A TV interview on April 23, 2014 with Frank Stangenberg Haverkamp, Chairman of the Family Board of Merck by a Taiwanese reporter.
This is an interesting chart that I saw the other day. It summarized the typical psychological events that went through in minds of traders. It shows the mistakes that traders and investors of all skill levels can make.
It could be a viscous journey like this but with a clear plan of why you made decisions and don't let emotion to lead your actions, you will feel better and confident. It takes patience, discipline, and confident executions to make a worth of this journey. No body knows when it's absolute peak or bottom, but who said that you must selling at peak and buying at bottom in order to make a good investment. Set greedy asides and find a path in the middle that you feel comfortable. When most of people become pessimistic, it is the time to shine.
The weekly jobless claims has finally fallen to near 7-year [5/12/2007] low in this month (April 2014). It looks like we are in a turning point that the economy seems to be picking up. However, one must also take a look on the number closely.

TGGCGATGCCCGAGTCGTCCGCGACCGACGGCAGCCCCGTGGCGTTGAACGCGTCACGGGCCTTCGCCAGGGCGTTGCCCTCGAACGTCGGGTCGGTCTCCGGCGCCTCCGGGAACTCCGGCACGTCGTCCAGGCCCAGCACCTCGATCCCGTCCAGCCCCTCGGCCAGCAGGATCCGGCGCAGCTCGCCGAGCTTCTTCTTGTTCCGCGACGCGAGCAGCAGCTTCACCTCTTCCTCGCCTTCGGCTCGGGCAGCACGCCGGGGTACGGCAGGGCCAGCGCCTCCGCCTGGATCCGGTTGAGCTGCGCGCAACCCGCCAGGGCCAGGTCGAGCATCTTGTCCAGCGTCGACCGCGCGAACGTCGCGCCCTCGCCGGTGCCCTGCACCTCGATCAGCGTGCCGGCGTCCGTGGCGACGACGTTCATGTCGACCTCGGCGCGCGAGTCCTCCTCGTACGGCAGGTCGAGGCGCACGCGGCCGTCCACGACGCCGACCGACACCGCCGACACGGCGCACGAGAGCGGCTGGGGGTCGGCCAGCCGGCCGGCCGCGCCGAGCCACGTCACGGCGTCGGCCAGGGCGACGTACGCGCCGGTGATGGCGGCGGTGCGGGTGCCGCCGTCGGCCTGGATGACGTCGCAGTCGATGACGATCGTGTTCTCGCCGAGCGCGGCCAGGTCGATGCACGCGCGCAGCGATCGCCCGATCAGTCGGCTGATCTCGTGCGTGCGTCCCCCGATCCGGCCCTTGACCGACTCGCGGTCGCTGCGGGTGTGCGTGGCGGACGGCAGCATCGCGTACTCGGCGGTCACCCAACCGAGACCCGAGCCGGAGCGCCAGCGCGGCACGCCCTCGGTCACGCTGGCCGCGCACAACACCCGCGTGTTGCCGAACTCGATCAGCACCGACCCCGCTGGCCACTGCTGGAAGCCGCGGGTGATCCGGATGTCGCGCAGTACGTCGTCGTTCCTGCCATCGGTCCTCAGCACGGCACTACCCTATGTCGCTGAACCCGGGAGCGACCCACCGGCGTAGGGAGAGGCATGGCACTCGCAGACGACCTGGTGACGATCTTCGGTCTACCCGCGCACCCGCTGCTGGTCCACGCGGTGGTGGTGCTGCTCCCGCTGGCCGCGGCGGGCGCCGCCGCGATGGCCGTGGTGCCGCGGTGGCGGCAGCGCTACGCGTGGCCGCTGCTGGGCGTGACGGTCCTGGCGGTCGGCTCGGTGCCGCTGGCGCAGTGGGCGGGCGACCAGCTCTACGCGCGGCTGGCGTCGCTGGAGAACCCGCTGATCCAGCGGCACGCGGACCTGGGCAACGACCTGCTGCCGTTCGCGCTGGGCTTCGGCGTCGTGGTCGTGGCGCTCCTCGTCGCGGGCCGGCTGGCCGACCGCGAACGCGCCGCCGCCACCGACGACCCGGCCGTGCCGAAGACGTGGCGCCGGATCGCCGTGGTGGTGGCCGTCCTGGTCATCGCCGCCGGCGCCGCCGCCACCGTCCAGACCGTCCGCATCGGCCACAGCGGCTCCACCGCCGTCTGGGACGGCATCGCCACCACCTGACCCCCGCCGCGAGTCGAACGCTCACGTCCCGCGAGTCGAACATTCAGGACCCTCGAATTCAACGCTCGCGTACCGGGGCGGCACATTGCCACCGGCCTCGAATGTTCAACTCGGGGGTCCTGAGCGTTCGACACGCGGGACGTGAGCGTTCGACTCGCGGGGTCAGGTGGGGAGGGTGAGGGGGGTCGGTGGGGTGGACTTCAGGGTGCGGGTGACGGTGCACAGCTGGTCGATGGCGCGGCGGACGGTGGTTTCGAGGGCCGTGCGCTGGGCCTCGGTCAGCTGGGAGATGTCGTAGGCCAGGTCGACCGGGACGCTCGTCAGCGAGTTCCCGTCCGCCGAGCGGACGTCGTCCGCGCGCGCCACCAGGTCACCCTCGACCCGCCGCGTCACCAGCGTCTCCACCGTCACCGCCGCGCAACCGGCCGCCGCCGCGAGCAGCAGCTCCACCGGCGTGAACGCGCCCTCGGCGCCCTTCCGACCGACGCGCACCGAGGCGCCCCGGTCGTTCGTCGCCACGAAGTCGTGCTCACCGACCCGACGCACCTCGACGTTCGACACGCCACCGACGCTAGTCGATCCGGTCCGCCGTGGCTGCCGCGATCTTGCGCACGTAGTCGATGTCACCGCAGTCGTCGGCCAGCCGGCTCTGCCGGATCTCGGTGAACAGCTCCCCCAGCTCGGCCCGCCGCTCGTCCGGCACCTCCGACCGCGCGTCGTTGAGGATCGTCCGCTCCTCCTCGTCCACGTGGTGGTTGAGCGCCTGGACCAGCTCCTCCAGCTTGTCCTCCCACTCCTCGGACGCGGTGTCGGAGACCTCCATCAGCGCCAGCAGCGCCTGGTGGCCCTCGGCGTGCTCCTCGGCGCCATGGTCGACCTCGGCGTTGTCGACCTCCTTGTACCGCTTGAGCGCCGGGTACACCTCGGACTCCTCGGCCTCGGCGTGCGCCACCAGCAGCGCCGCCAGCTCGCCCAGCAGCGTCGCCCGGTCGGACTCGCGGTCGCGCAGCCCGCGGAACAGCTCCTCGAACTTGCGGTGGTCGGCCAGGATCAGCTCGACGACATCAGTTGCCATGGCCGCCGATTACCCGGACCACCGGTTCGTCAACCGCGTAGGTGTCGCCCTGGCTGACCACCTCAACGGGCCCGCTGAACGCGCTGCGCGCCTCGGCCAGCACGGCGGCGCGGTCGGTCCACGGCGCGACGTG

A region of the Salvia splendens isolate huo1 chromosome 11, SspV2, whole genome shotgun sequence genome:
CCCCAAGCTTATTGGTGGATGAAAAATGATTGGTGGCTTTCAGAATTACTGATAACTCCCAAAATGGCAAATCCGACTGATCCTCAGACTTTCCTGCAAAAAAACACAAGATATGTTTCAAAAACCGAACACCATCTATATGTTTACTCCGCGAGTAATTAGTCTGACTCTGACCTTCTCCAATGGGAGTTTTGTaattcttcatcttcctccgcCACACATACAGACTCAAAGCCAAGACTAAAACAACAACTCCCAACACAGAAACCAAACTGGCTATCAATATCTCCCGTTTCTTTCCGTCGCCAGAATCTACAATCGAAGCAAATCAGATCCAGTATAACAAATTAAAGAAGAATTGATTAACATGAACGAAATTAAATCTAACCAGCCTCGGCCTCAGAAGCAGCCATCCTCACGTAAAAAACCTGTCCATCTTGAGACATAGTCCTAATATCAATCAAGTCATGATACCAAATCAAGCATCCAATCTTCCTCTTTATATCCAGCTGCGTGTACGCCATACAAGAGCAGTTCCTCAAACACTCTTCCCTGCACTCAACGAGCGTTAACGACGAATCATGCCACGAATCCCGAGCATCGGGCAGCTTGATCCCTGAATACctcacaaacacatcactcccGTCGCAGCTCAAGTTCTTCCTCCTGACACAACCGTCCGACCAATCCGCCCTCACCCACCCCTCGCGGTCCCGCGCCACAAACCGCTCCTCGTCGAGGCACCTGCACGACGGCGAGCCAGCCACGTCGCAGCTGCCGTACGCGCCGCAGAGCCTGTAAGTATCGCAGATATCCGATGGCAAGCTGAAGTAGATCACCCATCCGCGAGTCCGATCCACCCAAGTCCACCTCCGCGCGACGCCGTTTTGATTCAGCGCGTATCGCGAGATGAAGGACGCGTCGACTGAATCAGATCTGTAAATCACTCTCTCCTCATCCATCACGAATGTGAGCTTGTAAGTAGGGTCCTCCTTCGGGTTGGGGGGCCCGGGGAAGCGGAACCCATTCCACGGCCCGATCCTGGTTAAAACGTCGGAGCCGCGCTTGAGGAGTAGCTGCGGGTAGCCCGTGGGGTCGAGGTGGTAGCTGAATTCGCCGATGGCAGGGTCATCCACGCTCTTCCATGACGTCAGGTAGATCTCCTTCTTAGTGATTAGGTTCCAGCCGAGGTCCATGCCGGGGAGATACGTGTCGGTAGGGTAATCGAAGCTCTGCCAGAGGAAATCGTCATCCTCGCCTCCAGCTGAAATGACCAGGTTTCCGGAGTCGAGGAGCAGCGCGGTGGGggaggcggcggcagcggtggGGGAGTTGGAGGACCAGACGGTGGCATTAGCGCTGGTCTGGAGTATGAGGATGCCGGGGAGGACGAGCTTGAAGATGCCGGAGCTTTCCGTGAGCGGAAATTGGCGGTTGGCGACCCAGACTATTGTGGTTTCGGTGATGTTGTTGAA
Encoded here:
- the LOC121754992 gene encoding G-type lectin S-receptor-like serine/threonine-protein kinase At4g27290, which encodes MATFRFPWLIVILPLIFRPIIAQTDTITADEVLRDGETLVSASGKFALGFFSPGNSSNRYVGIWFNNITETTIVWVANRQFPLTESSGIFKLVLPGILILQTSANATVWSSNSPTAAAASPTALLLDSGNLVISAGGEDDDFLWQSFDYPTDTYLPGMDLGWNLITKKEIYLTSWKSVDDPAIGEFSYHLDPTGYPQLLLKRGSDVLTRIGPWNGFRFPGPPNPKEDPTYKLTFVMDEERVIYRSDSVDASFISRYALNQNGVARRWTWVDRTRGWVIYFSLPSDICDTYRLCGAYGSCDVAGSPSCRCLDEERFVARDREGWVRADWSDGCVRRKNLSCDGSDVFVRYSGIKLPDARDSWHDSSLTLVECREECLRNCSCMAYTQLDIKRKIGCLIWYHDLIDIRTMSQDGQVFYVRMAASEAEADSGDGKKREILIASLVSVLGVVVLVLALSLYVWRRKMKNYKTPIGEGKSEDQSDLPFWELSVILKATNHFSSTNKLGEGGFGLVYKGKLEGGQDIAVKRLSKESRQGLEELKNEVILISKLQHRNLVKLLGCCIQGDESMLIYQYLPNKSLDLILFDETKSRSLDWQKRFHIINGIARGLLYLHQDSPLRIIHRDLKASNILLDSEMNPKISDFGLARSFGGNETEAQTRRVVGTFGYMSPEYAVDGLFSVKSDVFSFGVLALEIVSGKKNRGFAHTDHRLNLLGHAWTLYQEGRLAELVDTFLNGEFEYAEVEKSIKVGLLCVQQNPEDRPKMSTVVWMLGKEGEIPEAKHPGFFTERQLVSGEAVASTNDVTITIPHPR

1. The weekly number itself is not a good representation since according to some economists that the claims are pretty volatile from week to week.
2. The lower number may be due to the number of people who had become not eligible for filling a claim after a extend period.
The number of claims has been used as one of the most important economic indicators, but the number seems weak at this time. One can see that many politicians are still worried, especially when we still see that senators want to pass a bill that would extend the federally funded extended emergency unemployment benefits to May 31.
The Federal Reserve chair, Janet Yellen, (4/16/2014) predicts that the economic recovery needs another two years with the conditions that central bank must be strong. Keeping the rate low for now is crucial because the labor market is still weak and overall, people still have problem of looking for jobs especially for those long-term unemployed and people working part-time since they are no full time jobs available.
In short, stronger labor market is still needed for keeping the inflation low and for long-term stability of the economy.